Defining the value of edge computing
With the growth in connected devices and machines, industrial enterprises are realizing the need for an efficient way to manage large amounts of data, which in turn escalates the importance of edge computing. As industrial technology becomes more complex and devices become more powerful, edge computing is emerging as a valuable solution for harnessing all this computing power for business value. Today, edge devices go beyond basic automation, enabling industrial enterprises to perform an expanding array of advanced computing and analytical tasks.
Many of these tasks have previously only been associated with the cloud. Organizations today are finding they don’t have the connectivity required in their operational technology (OT) infrastructure to send massive amounts of data to and from the cloud; nor do they have the luxury of time. Latency issues impede the ability to act on data in real time. Therefore, having this computing power at the edge can be more practical and cost-effective for organizations with Big Data and real-time analytic needs.
Edge computing puts processing power closer to where measuring and decision-making occur in the control loop, and can greatly benefit industrial enterprises. Some emerging edge computing solutions can give users the benefits of the cloud without the limitations and vulnerabilities.
When evaluating these technologies, companies should look at these three critical components to help ensure a successful, "cloud-like" edge computing deployment:
1. The elimination of production downtime
Uninterrupted production and driving overall efficiency will always be priorities for gaining value with the Industrial Internet of Things (IIoT). To more efficiently distribute workloads for mission critical functions and real-time processing, enterprises should look to real-time analytics platforms that process and analyze data right where it is generated, at the edge. Performing this automated decision-making as close as possible to the process itself makes sense for applications such as advanced monitoring and diagnostics, real-time machine performance optimization, and predictive maintenance. Computing at the edge can help industrial enterprises reduce unplanned downtime and ensure uninterrupted productivity, while driving cost efficiencies as a result.
2. The ability to analyze, act on and protect data in real-time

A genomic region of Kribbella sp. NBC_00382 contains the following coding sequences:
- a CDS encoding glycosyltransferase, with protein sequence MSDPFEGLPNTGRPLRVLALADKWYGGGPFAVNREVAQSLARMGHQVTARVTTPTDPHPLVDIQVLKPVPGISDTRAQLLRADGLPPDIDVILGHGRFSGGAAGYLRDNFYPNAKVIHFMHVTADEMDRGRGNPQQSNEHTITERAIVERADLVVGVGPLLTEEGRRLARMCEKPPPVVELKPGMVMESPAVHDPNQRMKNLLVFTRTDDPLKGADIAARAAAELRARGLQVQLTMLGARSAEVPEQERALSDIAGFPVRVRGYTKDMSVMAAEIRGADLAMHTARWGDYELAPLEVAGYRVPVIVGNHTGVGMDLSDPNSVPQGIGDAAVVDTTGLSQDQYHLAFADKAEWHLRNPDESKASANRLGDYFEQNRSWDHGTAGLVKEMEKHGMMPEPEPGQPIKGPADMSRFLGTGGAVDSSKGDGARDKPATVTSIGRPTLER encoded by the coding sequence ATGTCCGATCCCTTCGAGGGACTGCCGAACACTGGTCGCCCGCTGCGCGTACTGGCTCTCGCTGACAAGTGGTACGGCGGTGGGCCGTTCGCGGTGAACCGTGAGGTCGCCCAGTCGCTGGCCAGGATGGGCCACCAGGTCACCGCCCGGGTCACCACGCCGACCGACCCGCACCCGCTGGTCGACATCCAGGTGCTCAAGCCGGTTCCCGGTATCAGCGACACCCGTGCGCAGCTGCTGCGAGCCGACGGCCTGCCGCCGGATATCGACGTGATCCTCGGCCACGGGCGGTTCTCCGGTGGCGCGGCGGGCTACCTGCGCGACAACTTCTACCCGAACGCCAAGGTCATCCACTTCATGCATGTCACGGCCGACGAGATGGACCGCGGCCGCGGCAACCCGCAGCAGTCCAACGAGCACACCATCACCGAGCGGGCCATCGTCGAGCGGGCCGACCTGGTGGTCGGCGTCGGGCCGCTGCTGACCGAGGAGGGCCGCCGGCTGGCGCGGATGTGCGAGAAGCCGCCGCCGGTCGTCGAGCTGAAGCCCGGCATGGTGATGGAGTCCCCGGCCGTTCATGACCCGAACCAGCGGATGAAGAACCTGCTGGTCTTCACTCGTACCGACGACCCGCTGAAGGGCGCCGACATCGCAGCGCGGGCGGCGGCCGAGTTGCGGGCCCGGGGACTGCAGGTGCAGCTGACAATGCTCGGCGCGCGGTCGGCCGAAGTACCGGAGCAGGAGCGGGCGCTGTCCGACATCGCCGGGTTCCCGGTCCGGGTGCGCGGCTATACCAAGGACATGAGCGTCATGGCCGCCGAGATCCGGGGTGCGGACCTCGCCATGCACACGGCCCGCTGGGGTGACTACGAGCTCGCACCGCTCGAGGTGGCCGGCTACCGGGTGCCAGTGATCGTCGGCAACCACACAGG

The more enterprises use data from automated systems and IIoT, the more critical data becomes. In fact, the data produced may be an organization’s most valuable asset from their IIoT efforts. Leveraging edge computing enables enterprises to find real-time value in critical data, without the latency associated with storing the information in a physical data center or the cloud.
Because of its value, that data must be protected. This requires ensuring reliable infrastructure, predictive servicing, performance applications and secure connectivity. Enterprises will need to protect their hardware while also addressing the need for unified edge infrastructure to evolve their existing capabilities to make the best use of critical data.
3. Simplifies operations
With the rise of IIoT, industrial enterprises are blurring the line that separate the enterprise data center and business systems (IT) from production automation systems (OT) and their respective networks. This converged "hybrid OT professional" has a unique combination of skills to bridge the gap separating the IT and OT worlds, thus reducing the burden on IT teams along their organization’s IIoT transformation.
The growing adoption of IIoT is creating more demand for processing and data-intensive computing at the edge. By merging IIoT applications and software along with comprehensive predictive modeling capabilities, enterprises can unlock the next generation of edge processing. Edge computing reduces production downtime and related costs, drives value in critical data, and enables OT to lead the IIoT transformation, which minimizes the burden on IT teams. Leveraging the power of edge computing will help enterprises succeed as they take off on their IIoT journey.
Jason Andersen, vice president, business line management, Stratus Technologies. Stratus is a CSIA member, a CFE Media content partner. Edited by Emily Guenther, associate content manager, CFE Media, firstname.lastname@example.org.